If you owe money on your student loans, you may be wondering what you can do to avoid getting behind on payments or paying on your loans longer than necessary.
One common solution to student loan debt is consolidation or refinancing — either to simplify your repayment plan, to save money on interest, or in some cases, both.
While student loan consolidation or refinancing won’t make your loans go away, there are plenty of tangible benefits.
If you’re thinking of consolidating or refinancing your student loans, keep reading to learn more.
How to Consolidate Federal Student Loans
Most student borrowers take out federal student loans first, mainly because they come with low interest rates and consumer protections like deferment, forbearance, and income-driven repayment plans.
And that’s why many borrowers don’t want to refinance with a private lender — they’re cautious about losing the benefits their federal student loans offer.
You can consolidate federal student loans without using a private lender.
Direct Consolidation Loan
A Direct Consolidation Loan, which is a type of federal student loan, allows you to consolidate several different federal loans into a new loan with one monthly payment.
There’s no cost for these loans, and you can complete the process online at studentaid.ed.gov.
The biggest downside of Direct Consolidation Loans is that they won’t save you any money. They come up with your new interest rate by using a weighted average of your current rates, so the amount of interest you’ll pay stays the same overall.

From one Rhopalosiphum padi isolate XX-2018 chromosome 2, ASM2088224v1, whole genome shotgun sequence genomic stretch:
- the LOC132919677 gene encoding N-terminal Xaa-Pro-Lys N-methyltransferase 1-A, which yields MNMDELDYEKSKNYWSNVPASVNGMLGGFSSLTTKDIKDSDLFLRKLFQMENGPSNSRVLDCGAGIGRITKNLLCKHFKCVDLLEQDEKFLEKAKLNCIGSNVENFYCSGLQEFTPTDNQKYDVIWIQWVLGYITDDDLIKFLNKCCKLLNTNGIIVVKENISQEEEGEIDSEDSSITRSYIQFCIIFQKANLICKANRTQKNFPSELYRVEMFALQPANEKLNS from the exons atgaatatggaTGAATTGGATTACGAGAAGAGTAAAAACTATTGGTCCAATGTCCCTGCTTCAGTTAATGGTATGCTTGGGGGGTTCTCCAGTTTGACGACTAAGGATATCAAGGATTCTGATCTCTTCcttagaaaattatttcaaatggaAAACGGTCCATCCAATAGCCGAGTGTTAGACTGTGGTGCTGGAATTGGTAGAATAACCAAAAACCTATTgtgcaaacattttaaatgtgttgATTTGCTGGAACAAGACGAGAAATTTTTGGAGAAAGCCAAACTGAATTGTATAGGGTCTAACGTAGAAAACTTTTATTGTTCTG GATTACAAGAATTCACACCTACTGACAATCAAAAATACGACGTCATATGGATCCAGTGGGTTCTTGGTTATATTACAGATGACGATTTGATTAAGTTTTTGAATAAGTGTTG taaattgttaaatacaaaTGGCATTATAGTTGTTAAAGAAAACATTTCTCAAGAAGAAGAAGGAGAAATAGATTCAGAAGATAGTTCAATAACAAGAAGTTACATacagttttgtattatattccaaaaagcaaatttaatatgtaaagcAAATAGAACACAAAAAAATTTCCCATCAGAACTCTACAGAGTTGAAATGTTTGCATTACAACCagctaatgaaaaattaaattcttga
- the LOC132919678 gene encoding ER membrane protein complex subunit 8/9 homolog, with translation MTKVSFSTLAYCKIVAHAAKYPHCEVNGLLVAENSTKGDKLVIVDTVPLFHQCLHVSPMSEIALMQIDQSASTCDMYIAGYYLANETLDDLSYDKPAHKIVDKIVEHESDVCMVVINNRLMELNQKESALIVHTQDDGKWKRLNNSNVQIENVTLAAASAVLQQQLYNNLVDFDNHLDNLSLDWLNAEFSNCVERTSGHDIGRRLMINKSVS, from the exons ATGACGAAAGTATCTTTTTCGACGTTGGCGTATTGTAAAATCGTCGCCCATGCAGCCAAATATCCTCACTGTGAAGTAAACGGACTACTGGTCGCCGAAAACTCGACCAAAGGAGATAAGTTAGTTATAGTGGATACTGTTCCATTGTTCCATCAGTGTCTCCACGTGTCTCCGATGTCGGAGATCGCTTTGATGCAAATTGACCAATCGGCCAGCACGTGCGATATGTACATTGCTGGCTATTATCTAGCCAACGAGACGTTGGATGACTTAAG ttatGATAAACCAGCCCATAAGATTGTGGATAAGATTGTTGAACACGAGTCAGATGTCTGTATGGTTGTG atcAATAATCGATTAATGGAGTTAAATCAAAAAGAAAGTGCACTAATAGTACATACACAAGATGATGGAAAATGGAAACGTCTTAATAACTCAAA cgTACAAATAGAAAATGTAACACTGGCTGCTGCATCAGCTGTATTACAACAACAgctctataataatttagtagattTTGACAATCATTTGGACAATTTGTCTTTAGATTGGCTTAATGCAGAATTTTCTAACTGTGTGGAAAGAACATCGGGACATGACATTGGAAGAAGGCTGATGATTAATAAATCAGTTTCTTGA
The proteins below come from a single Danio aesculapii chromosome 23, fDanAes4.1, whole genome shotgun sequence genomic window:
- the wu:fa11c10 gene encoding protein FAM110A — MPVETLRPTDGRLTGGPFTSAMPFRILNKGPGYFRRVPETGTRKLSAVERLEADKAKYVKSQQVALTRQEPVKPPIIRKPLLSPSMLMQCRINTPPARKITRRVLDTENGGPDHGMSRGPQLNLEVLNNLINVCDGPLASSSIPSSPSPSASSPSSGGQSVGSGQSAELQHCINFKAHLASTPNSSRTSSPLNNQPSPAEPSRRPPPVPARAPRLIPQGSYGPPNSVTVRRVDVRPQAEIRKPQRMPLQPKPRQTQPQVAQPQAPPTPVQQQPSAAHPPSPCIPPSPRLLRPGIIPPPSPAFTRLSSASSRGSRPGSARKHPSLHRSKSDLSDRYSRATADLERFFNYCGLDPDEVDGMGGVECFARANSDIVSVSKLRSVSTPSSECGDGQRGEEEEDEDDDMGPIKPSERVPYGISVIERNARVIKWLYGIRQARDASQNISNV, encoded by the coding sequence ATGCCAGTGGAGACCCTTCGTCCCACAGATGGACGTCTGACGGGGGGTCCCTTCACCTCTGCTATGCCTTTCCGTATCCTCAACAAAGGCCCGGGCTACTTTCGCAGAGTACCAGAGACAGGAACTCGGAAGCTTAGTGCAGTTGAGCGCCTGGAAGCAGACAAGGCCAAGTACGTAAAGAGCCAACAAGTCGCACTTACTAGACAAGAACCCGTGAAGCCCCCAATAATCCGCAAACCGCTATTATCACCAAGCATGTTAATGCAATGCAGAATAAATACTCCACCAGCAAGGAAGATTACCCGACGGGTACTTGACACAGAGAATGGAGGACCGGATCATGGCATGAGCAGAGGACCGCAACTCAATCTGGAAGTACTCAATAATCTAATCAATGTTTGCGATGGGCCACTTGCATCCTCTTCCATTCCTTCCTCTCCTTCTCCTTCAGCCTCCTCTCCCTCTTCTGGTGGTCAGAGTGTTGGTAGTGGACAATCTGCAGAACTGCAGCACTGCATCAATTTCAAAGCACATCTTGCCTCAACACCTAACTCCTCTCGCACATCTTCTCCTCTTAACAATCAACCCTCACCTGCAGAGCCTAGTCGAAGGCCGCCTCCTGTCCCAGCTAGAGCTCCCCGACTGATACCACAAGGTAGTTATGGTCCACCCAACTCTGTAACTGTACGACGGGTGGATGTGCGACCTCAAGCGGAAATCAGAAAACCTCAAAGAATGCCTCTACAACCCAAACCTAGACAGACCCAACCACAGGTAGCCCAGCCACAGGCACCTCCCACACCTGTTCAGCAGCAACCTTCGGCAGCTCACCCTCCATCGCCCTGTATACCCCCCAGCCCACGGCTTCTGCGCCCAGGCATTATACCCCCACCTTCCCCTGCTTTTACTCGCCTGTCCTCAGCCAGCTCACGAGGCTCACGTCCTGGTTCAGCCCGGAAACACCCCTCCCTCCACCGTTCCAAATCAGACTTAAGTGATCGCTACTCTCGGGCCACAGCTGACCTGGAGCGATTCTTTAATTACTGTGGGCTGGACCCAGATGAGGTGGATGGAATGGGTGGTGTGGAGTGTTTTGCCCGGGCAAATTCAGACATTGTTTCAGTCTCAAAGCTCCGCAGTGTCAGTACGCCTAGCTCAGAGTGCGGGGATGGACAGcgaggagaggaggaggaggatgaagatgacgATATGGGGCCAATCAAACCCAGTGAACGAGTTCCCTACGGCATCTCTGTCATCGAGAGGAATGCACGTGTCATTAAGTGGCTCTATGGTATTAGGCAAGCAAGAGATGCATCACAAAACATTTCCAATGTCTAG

Direct Consolidation Loans do let you extend the term of your repayment, however, which could be both a pro and a con.
You may get a lower monthly payment by extending your repayment period, but this also means you could wind up paying more interest on your loans over time.
If you want to keep federal benefits and also consolidate so you only have one monthly payment to make, it’s likely your federal loans will qualify for this program.
The majority of federal student loans can be consolidated, including:
- Subsidized Federal Stafford Loans
- Federal Stafford Loans
- PLUS loans from the Federal Family Education Loan (FFEL) Program
- Supplemental Loans for Students
- Federal Perkins Loans
- Nursing Student Loans and Nurse Faculty Loans
- Health Education Assistance Loans
- Health Professions Student Loans
- Loans for Disadvantaged Students
- Direct Subsidized and Unsubsidized Loans
- Direct PLUS Loans
- FFEL Consolidation Loans and Direct Consolidation Loans (under a set of conditions)
- Federal Insured Student Loans
- Guaranteed Student Loans
- National Direct Student Loans
- National Defense Student Loans
- Parent Loans for Undergraduate Students
- Auxiliary Loans to Assist Students
Refinancing with a Private Lender
While Direct Consolidation Loans can help borrowers reduce the number of payments they’re making each month, the fact that they won’t save you money on interest means not everyone will bother.
If your goal is saving money on interest, you may want to consider refinancing your loans with a private student loan lender like College Ave Student Loans.
With a private lender, you may be able to refinance your loans with variable rates as low as 2.49%.
You can select a repayment period that works with your budget, provided you qualify.
Like Direct Consolidation Loans, refinancing with a private lender allows you to lump all your current student loan payments into one single loan with one monthly payment, and hopefully save you money in your monthly budget, over the life of your loan, or in some cases both.